By this discovery a riddle which for over a hundred years has engaged chemical research has attained its solution, and a surmise which for thousands of years has floated before the human mind has thereby been confirmed.

Long ago, in certain philosophers of ancient Hellas, we find assertions of the unity of matter, of a primitive substance which is common to all substances.

An obscure notion in the same direction undoubtedly floated before the minds of the alchemists of the Middle Ages and of the Renaissance in their incessant endeavours to transmute one metal into another.

The thought was developed more clearly in the seventeenth century by Robert Boyle; according to him, all bodies consist of one and the same primitive material; their varying multiplicity is due to the different size and shape of the small parts or corpuscles, to their different states of rest or movement.

But this way of looking at things did not become of burning importance to scientific chemical research until 1815, when the English physician Prout put forward his hypothesis that the atoms of the elements are all made up of aggregations of a larger or smaller number of atoms of the lightest known element, hydrogen.

If this view were correct, evidently the atomic weights of all elements ought to be exact multiples of that of hydrogen.

So far, however, experience has spoken another language. The greatest masters of chemical science in the sphere of precise determinations – a Berzelius, a Stas, and in our own days a Richards – have one after another established the existence of one and the same state of things, namely that, though the atomic weights of some elements are very nearly whole number multiples of that of hydrogen, yet on the other hand others defy the most persistent efforts to eliminate their inherent fractions, which far exceed the limits of errors of observation. Prout’s hypothesis, therefore, was regarded as disproved more and more definitely as the determinations of atomic weights became worked out with a greater degree of perfection and seemed to yield results incompatible with the hypothesis.

Through Aston’s discoveries this theory has now been restored to life in a trice, although, it is true, in a form different from that which its originator imagined, in as much as, at the present standpoint of science, the simplest small parts of matter must be conceived as consisting of two essentially different kinds, namely of positively and negatively charged small particles protons and electrons.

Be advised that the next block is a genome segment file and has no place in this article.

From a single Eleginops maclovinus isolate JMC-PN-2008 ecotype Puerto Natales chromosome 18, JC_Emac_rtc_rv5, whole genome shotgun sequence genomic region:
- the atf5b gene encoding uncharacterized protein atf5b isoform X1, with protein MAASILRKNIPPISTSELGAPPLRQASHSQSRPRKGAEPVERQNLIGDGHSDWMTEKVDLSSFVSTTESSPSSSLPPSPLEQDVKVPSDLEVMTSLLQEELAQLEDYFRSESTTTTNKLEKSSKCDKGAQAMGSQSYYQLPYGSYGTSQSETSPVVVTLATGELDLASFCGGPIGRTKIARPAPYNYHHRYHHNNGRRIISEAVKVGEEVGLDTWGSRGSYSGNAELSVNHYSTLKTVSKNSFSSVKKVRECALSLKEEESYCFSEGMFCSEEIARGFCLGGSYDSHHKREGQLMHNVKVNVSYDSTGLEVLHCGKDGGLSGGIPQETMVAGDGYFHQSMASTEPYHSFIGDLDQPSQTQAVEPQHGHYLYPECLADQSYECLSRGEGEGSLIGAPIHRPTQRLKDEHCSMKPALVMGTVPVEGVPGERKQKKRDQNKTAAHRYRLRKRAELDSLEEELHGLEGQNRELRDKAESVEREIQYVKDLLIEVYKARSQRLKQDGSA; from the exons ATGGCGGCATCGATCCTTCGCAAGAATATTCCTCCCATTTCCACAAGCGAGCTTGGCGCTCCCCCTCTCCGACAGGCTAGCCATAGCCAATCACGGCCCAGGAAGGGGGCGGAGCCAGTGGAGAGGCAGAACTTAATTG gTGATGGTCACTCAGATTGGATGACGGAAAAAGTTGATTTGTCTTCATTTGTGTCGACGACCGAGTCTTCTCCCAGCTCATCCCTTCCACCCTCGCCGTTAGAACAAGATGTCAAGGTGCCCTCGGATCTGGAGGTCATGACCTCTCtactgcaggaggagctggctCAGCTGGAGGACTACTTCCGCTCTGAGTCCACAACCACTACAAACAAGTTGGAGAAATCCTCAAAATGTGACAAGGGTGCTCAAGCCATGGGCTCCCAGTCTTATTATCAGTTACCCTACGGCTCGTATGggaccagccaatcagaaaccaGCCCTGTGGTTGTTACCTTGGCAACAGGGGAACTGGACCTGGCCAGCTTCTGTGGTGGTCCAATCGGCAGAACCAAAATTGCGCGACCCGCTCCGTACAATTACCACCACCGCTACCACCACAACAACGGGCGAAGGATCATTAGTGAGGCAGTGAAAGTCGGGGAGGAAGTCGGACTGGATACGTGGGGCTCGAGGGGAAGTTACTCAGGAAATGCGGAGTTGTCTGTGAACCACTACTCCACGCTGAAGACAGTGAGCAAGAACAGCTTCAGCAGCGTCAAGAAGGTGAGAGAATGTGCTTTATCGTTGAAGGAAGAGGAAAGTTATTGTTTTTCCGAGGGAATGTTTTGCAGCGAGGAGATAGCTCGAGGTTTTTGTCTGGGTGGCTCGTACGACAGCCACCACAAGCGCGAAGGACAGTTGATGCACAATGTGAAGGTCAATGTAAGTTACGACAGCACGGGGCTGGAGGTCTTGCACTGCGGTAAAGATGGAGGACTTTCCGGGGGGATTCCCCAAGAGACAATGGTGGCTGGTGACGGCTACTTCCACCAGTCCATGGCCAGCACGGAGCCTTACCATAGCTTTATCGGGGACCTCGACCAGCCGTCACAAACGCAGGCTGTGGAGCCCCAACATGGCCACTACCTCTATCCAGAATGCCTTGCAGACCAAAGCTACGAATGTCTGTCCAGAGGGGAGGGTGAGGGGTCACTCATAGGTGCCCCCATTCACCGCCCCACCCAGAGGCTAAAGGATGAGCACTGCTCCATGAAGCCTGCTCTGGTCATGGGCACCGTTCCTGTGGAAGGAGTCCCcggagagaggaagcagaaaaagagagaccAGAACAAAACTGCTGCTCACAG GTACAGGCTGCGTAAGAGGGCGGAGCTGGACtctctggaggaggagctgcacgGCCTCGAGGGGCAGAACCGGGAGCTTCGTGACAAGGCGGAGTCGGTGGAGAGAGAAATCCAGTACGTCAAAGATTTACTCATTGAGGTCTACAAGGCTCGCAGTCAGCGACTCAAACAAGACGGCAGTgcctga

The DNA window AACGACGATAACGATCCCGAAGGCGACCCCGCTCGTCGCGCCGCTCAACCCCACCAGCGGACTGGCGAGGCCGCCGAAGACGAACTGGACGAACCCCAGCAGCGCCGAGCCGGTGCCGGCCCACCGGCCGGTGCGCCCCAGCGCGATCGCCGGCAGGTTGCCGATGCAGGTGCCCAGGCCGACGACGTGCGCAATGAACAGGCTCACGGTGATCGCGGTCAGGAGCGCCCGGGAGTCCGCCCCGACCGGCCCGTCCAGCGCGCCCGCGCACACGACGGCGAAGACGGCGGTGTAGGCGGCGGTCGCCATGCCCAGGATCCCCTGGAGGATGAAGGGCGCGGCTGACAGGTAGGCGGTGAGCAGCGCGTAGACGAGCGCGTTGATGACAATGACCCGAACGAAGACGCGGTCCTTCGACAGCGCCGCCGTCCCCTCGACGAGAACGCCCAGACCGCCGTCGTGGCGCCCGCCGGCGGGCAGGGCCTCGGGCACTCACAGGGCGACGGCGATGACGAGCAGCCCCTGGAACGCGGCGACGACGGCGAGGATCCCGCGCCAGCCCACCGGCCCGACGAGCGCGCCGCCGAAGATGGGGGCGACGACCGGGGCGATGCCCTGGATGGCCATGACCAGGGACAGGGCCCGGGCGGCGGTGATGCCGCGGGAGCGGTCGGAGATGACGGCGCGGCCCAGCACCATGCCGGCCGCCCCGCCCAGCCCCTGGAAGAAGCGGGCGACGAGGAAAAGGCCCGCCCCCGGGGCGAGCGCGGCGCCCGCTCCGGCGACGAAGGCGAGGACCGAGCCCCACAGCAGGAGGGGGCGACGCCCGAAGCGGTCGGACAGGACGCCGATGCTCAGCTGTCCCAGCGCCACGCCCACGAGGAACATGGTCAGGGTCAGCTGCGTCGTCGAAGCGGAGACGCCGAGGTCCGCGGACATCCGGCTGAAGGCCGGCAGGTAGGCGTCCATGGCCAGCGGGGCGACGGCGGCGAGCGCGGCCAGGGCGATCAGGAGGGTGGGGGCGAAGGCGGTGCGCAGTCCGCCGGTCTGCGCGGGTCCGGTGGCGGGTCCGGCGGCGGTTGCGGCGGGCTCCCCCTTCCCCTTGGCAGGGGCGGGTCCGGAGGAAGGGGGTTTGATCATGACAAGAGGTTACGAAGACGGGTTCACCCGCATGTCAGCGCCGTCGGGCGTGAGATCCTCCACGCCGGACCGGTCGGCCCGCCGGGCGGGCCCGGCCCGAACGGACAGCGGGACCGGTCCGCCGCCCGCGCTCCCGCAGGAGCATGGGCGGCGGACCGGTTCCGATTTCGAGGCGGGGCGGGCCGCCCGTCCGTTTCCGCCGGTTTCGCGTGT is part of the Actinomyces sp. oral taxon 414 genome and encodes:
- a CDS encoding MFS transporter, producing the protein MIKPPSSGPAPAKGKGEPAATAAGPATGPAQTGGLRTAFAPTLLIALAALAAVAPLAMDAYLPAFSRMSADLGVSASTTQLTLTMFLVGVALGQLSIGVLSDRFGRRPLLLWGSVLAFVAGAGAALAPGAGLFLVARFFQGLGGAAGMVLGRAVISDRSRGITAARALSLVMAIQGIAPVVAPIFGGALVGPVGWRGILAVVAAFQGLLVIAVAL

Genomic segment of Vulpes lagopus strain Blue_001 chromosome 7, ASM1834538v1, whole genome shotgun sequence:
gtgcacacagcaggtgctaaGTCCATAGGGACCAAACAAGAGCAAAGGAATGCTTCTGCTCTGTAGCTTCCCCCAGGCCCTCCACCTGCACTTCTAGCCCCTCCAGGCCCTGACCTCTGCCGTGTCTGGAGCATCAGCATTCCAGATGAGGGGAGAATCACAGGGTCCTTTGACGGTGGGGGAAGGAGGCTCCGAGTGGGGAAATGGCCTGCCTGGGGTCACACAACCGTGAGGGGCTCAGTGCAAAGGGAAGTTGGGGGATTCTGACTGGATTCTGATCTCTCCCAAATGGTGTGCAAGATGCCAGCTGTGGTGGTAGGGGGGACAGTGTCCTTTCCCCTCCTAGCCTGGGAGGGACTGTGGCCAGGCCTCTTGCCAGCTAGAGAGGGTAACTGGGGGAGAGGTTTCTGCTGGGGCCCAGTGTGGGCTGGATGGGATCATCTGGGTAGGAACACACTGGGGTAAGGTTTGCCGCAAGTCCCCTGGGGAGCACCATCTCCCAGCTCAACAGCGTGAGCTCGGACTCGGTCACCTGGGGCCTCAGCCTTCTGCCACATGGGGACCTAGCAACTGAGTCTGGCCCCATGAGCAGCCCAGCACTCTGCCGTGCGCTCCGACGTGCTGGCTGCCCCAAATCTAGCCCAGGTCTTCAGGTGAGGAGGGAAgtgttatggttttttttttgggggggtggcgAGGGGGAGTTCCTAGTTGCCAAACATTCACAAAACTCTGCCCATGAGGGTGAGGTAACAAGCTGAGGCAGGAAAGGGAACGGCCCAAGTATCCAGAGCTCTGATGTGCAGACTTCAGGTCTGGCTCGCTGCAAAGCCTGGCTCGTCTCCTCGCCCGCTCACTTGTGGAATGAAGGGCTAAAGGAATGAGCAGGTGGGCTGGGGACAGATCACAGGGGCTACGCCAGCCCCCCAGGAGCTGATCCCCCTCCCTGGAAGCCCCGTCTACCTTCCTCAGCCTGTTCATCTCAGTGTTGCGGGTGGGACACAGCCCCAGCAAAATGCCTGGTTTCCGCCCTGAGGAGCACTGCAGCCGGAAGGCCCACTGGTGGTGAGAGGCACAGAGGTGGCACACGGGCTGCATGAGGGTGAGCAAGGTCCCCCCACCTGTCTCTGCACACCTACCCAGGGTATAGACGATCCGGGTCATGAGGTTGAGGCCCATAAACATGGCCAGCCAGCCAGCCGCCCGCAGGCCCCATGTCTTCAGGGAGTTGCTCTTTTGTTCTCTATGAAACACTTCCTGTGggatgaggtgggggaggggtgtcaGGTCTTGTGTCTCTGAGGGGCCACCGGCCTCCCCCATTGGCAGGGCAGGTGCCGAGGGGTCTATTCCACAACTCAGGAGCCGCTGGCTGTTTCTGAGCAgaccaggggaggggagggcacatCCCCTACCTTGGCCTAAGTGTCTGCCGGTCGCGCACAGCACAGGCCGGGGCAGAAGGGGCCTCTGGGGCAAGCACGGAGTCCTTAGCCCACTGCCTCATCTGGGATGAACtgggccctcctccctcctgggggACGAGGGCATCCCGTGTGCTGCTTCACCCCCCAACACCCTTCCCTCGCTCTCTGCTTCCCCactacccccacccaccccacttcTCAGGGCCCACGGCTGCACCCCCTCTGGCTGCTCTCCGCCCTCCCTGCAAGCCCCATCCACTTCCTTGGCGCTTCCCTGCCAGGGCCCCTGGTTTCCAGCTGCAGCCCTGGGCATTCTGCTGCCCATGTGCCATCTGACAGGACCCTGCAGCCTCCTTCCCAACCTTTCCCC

The broken numbers in the atomic weights of certain fundamental substances, in fact, now appear simply as statistical effects of the internal quantitative relations of their isotopic constituents.

A typical example of an element with such a broken atomic weight is offered by chlorine. Its atomic weight, according to the most exact determinations, is 35.46. Aston now shows that what we have hitherto called chlorine is a mixture of at least two isotopic elements, one with the atomic weight of 35, the other with the atomic weight of 37, combined with one another in such relations that the weight of the mixture is exactly 35.46.

One element, however, forms an exception from the whole-number rule, and this exception is no less interesting than the law itself. It is precisely the atomic weight of hydrogen which has in the mass spectrograph shown itself to be encumbered with a fraction; not large, it is true-it amounts to only o.oo8-but still sufficiently large not to be explained away as an error of observation. The atomic weight of hydrogen has thus been found to be noticeably heavier than the unity which holds good with regard to the other elements in relation to oxygen-16.

But also according to Rutherford’s nucleus theory hydrogen assumes a special position in relation to all other elements. Its atom, indeed, is the only one of which the nucleus is not composed of a number of tightly packed mass units, but consists of one single positive particle of electricity, proton. In view of this fact the divergence of hydrogen from the whole-number rule cannot be said to be entirely unexpected, least of all if one adopts the view that the gulf between mass and energy is less insuperable than had been previously supposed.

Doctor Aston. The Royal Swedish Academy of Sciences has resolved to award you this year’s Nobel Prize in Chemistry for your discovery, made with the help of the mass spectrograph, of the isotopes of a great number of inactive elements and of the whole-number rule, discoveries which are of fundamental importance for the study of nature in general and for chemical science in particular. While expressing a cordial hope that it may be vouchsafed to you in the future to add further scientific successes to those which you have already obtained, I have the honour to convey to you the congratulations of the Academy on the distinction the outward and visible signs of which you are now about to receive.

From Nobel Lectures, Chemistry 1922-1941, Elsevier Publishing Company, Amsterdam, 1966


Copyright © The Nobel Foundation 1922